Indonesian Forest, One of the Largest in the World

Indonesia forest cover is one of the largest in the world and a significant proportion of the world's remaining virgin forest stands.

This August, Indonesia has not only celebrated Indonesia 77th Independence Day on August 17 but also Indonesia Forest Day on August 7. These two momentous days in August mark the natural richness of Indonesia as one of the largest archipelagos in the world. It has more than 17.000 islands. For Indonesian people, forests and all the biodiversity inside are part of their identity as well as part of their culture.  

Indonesia forest cover is one of the largest in the world and a significant proportion of the world’s remaining virgin forest stands.  

Indonesia Has a Diverse Types of Forest  

Of the total forest area, estimated to be around 120,5 million hectares, Indonesia has 19 diverse types of forest. The Indonesia tropical rainforest itself is the third largest in the world after Amazon and Congo rainforests. Indonesian mangrove forests and peatland are the largest in the world. They make Indonesia as one of mega biodiversity country in the world. 

Read also: The Incredible Benefits of Mangroves Ecosystem 

Indonesia forest infographic
Indonesia Forest One of the Largest in The World

Data source: MoEF, fao.org, indonesianembassy.de, katadata.id, IBSAAP 2015-2020

Indonesia Biodiversity 

The Indonesia archipelago spans the equator. It lies between the two tectonic continental plates, Eurasian Plate and Australian Plate. This tropical location creates conditions for biodiversity as well as a high level of animal and plant native only to Indonesia which also makes it the second largest mega biodiversity country after Brazil.  

Indonesia is forested with an enormous number of trees species and a home for hundred animal species. One of the most remarkable things, Indonesia is also a home for 150 thousand species of insects.  

According to Indonesian government Statistics in 2010, Indonesia is populated with 1.340 ethnic groups who speak in more than 700 different languages. Many of them depend on the forest for their daily needs. 

Indonesia Forest Contributions  

The tropical rainforest, mangrove forests, and peatlands in Indonesia absorb a vast amount of carbon. The total carbon stored by these top three types of forest is about 113,18 gigaton carbon. Super!  

Those forests not only act as a carbon sink but also provide fresh air, water, food, shelter and homes, medicine and fulfil the needs of living creatures. They also make an enormous contribution to ecosystem balance and climate stability worldwide.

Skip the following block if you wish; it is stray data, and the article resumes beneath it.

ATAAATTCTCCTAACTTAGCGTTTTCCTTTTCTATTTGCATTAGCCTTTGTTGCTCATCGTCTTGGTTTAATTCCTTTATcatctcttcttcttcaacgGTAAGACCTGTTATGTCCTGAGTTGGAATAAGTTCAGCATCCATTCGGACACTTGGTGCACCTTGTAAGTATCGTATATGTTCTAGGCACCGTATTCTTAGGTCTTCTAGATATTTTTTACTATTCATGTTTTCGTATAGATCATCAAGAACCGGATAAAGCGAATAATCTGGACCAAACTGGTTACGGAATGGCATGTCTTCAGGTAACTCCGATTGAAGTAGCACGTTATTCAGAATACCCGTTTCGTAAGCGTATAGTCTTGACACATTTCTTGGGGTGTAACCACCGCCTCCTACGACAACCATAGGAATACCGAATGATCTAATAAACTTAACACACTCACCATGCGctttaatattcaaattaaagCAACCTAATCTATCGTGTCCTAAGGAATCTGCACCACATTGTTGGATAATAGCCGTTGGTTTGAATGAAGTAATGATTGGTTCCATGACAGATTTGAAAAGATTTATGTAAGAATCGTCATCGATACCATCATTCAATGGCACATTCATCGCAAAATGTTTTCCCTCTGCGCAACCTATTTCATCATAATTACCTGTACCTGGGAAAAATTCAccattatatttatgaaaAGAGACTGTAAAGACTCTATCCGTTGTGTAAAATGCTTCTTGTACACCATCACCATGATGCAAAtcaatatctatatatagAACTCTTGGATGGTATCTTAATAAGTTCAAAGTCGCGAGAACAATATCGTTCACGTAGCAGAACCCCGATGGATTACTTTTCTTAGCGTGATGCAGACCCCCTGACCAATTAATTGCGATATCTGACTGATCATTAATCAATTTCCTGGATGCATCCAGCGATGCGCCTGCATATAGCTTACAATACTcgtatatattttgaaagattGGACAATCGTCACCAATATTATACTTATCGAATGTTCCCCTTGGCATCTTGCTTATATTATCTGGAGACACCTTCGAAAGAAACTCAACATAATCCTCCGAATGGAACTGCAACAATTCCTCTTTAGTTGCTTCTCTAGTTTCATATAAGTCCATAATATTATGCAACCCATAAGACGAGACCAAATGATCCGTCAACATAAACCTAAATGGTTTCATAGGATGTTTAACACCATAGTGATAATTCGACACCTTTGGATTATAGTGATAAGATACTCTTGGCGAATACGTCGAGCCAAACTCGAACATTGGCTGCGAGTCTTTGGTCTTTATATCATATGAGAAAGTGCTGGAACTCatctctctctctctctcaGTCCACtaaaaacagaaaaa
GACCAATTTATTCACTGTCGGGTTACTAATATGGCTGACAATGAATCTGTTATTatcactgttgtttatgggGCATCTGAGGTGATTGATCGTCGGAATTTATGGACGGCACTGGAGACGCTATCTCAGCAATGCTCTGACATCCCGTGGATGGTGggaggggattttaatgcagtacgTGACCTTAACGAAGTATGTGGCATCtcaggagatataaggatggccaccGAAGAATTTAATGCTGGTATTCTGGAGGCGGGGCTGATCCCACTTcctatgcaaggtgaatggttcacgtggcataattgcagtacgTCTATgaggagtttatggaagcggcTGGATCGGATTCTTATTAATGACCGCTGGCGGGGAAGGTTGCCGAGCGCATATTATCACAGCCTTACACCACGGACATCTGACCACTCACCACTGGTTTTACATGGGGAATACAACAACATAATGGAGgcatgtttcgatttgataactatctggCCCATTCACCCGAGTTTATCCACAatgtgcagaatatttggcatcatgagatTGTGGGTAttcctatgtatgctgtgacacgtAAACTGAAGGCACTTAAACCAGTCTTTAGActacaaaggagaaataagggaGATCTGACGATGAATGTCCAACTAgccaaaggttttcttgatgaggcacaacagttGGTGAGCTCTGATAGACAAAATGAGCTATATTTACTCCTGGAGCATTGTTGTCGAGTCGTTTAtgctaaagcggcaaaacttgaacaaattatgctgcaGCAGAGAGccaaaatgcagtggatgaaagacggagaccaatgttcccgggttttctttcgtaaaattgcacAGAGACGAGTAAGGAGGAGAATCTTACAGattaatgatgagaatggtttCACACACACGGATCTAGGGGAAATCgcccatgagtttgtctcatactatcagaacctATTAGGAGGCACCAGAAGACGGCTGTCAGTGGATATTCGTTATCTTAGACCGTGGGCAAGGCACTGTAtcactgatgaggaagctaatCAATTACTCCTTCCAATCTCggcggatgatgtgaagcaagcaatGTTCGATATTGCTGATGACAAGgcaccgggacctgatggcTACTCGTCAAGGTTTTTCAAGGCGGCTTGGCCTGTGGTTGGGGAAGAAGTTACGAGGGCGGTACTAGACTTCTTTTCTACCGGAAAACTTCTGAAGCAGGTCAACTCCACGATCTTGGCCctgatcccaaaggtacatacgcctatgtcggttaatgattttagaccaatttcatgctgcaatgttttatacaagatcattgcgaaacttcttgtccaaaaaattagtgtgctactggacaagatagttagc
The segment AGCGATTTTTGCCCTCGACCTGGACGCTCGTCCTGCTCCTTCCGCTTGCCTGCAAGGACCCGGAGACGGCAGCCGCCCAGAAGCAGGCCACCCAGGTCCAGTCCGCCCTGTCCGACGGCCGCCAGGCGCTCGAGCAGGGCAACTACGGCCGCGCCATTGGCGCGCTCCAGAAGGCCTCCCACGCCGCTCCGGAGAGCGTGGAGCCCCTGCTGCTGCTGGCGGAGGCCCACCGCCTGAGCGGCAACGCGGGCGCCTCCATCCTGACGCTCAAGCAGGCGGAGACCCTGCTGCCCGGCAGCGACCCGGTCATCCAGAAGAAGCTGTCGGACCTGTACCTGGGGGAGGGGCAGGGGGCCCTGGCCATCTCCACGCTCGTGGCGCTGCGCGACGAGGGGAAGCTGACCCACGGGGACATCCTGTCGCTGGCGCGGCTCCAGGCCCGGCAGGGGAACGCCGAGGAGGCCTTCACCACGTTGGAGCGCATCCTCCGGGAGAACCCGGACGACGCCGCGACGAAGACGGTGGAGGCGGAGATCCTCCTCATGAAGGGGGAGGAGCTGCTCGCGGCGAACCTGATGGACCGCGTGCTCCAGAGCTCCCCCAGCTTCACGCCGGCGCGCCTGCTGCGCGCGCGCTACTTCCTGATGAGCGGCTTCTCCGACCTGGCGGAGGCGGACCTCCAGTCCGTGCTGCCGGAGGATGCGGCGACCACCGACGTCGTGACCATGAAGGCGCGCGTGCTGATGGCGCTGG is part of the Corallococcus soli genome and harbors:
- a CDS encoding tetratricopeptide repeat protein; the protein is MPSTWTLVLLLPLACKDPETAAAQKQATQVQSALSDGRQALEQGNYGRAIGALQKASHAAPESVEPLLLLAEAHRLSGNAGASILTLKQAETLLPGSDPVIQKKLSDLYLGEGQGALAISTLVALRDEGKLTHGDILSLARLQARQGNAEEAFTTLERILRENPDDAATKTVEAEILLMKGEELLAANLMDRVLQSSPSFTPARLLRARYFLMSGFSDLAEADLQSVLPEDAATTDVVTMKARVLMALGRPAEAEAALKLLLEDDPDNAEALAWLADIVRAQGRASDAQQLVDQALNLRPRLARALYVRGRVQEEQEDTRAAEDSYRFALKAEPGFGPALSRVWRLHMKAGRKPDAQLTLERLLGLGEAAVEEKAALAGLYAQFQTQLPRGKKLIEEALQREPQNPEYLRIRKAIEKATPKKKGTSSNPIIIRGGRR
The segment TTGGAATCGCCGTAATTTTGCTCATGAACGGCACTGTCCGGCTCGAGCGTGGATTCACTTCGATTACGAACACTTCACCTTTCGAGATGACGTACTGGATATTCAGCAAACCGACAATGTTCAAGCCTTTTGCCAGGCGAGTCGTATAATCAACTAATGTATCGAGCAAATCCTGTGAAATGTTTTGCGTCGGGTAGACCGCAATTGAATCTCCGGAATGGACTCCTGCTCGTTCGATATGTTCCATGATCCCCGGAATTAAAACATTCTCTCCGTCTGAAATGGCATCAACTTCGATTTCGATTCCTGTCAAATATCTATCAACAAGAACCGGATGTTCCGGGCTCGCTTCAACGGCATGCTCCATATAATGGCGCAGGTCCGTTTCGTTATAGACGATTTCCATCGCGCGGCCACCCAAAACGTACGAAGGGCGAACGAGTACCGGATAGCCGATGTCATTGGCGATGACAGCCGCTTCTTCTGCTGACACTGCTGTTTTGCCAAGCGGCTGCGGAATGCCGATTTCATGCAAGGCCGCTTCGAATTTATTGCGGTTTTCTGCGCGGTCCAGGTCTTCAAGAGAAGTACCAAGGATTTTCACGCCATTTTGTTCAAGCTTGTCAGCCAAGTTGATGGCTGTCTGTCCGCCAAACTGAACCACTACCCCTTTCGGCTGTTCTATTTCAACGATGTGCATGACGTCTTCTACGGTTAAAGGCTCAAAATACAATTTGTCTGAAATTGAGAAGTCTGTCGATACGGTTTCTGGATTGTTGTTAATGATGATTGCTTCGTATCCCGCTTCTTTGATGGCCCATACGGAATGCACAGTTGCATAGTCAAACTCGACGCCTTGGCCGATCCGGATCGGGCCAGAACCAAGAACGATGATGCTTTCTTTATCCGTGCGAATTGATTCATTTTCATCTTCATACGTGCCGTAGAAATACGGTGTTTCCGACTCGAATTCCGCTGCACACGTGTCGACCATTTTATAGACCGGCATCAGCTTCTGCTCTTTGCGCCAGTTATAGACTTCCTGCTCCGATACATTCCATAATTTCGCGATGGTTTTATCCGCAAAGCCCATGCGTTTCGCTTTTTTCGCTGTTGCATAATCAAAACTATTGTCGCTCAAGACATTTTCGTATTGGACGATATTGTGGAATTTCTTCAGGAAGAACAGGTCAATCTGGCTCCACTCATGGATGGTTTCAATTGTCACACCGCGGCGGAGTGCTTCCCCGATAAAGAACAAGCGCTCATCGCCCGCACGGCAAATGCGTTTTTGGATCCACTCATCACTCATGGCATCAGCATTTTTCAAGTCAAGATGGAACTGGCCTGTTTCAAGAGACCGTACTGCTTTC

Data Indonesia forest

Data source: Global Forest Watch, menlhk.org, katadata.id 

Forest Loss in Indonesia   

Even though Indonesia has an enormous forest area, unfortunately Indonesia has been also one of five top countries to lose their forests in the last 20 years. Land conversion and illegal logging are deemed as the main causes of forest loss.  

Although the rate of deforestation in the 2019 to 2020 period has significantly decreased compared to 2018 to 2019 period, deforestation in Indonesia needs serious attention. The drivers of deforestation are inseparable from the economic factor of the community. So that, community involvement is needed to find solutions and continue to make efforts to prevent the increasing rate of deforestation. 

Read also: Planting One Hundred Trees with Students and Villagers in Kalibeji Village 

One of the solutions to reduce deforestation is agroforestry. In the agroforestry system, forest trees are combined with crops that produce results economically on a regular schedule to support the local communities. Traditional practices in social forestry, including agroforestry, have been proven to be able to meet the needs of community socially and economically, also protecting the forest ecologically.  

To get involved in reducing deforestation through agroforestry, you can support farmers in our community to implement an agroforestry system by planting trees on the lands where they live. Click HERE to learn more about how to get involved! 

Author: V. Arnila Wulandani

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